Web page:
Parents with babies in the neonatal intensive care unit who were given two training sessions with a nurse and a brochure on recognizing and relieving their child's pain reported higher satisfaction with the pain information provided to them and said they would want to have a bigger role in comforting their babies compared with those who didn't have the training, a study conducted in the U.K. found. However, both groups expressed the same satisfaction level with the pain care given to their children as well as felt very stressed during the babies' hospital stay.
Seven-year-olds with mothers who did not work were less likely to be obese than those with working mothers, a Scottish government study of 13,800 families found. The researchers said busy working mothers may serve more fast-food items and ready-made meals, which could contribute to childhood obesity.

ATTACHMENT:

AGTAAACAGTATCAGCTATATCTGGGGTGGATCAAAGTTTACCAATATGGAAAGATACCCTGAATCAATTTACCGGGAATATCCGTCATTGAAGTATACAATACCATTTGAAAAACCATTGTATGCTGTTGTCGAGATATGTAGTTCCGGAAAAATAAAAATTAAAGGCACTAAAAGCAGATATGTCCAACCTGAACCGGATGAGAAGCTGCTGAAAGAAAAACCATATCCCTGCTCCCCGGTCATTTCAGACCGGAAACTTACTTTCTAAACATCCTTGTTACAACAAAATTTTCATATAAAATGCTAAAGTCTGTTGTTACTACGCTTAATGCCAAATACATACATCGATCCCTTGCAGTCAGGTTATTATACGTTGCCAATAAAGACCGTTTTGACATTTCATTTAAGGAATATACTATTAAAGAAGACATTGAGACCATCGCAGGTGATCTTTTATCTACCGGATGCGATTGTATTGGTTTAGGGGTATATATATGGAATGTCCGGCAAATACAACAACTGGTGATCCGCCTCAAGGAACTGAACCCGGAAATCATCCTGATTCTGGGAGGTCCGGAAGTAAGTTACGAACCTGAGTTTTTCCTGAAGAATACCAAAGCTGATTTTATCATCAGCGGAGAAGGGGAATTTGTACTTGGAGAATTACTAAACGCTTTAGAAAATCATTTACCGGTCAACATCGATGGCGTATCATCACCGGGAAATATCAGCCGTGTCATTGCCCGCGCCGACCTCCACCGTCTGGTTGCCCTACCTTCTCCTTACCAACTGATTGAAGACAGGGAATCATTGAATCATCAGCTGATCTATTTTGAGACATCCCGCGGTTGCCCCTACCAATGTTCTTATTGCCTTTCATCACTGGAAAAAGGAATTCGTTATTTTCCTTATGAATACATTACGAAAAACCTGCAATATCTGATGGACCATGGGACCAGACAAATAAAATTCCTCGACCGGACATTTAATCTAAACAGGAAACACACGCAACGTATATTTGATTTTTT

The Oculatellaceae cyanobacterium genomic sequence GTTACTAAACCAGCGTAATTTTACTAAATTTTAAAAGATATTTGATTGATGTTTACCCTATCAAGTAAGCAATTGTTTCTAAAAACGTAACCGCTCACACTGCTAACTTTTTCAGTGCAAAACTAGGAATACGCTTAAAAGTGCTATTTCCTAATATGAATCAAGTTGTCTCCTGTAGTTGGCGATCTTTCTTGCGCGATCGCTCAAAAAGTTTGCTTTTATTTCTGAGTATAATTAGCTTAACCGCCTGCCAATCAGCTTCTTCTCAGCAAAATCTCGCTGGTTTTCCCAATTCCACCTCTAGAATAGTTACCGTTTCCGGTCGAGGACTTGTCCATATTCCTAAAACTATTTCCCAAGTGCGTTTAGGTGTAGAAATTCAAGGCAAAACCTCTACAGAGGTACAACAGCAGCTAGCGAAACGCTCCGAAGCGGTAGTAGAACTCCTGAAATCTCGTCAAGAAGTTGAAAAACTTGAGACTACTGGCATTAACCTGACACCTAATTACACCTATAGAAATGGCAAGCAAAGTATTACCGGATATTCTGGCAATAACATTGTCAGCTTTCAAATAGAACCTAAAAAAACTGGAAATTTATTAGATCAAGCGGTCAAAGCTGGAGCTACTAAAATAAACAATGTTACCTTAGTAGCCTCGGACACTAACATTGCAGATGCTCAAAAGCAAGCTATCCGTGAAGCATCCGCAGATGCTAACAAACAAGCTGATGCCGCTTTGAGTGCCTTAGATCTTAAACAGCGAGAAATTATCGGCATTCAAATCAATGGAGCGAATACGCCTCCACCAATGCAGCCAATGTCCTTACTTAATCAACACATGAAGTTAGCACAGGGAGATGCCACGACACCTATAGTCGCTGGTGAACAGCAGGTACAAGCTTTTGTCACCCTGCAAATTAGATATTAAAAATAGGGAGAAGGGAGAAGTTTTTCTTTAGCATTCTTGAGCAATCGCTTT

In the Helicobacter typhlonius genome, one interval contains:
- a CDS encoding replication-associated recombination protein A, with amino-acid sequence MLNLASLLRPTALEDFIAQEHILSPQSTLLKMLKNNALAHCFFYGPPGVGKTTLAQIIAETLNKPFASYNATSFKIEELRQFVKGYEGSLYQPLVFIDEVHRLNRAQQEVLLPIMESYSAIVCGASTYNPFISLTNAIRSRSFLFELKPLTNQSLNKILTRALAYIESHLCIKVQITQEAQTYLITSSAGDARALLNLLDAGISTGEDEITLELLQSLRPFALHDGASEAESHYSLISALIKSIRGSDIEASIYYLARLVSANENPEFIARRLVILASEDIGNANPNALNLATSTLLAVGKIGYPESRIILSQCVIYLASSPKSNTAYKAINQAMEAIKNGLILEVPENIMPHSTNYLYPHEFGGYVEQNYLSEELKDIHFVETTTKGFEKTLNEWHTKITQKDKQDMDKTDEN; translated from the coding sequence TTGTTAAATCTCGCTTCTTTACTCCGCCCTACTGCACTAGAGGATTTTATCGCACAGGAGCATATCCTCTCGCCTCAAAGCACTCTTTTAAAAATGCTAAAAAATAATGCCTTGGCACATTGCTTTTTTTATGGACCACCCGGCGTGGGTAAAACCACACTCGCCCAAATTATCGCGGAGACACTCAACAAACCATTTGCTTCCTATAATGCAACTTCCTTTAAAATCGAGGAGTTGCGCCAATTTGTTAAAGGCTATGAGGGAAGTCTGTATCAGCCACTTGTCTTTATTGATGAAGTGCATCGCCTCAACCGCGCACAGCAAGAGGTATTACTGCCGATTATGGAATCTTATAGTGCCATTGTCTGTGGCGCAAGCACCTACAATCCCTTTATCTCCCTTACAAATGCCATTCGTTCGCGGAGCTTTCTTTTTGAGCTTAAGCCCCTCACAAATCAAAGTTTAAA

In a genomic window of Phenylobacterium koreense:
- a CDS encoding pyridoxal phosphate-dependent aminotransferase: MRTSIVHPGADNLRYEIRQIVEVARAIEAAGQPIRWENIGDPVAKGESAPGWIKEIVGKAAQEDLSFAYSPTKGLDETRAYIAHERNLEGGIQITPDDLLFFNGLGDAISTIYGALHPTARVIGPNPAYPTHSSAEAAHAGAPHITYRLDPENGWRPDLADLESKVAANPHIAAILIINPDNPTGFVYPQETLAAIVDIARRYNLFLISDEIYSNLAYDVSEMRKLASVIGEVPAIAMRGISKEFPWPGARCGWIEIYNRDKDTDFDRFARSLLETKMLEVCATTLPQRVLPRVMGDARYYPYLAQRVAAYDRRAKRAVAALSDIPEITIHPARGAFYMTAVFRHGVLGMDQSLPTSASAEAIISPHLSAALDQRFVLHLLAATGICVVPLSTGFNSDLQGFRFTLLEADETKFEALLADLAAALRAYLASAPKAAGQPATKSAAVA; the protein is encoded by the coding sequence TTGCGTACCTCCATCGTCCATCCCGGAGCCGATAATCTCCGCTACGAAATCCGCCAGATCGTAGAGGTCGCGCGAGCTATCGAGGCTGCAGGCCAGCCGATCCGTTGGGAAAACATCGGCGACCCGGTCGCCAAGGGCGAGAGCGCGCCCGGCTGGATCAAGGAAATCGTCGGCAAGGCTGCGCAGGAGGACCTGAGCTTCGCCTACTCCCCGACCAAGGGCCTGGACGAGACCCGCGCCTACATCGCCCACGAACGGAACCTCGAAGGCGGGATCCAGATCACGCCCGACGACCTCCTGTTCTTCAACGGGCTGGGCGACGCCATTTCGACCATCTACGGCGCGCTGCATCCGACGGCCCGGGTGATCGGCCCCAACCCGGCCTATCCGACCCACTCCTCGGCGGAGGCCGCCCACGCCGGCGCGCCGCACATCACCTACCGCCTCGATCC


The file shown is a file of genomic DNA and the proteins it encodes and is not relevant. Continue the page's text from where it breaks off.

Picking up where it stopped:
An eight-week campaign launched by the Michigan Health & Hospital Association is encouraging parents to enroll uninsured schoolchildren in the state in MIChild or Healthy Kids, two statewide programs for low-income families. Improved coverage and access to care would help in the fight against childhood obesity, diabetes, mental health problems and other diseases, said Dr. Stephen Guertin, medical director of Sparrow Hospital's Children's Center in Lansing.
The CMS on Tuesday unveiled four models under the Bundled Payments for Care Improvement Initiative, a voluntary payment approach meant to encourage collaboration among providers. Under the program, Medicare would make a single bundled payment for a patient's treatment, rather than multiple payments to separate providers.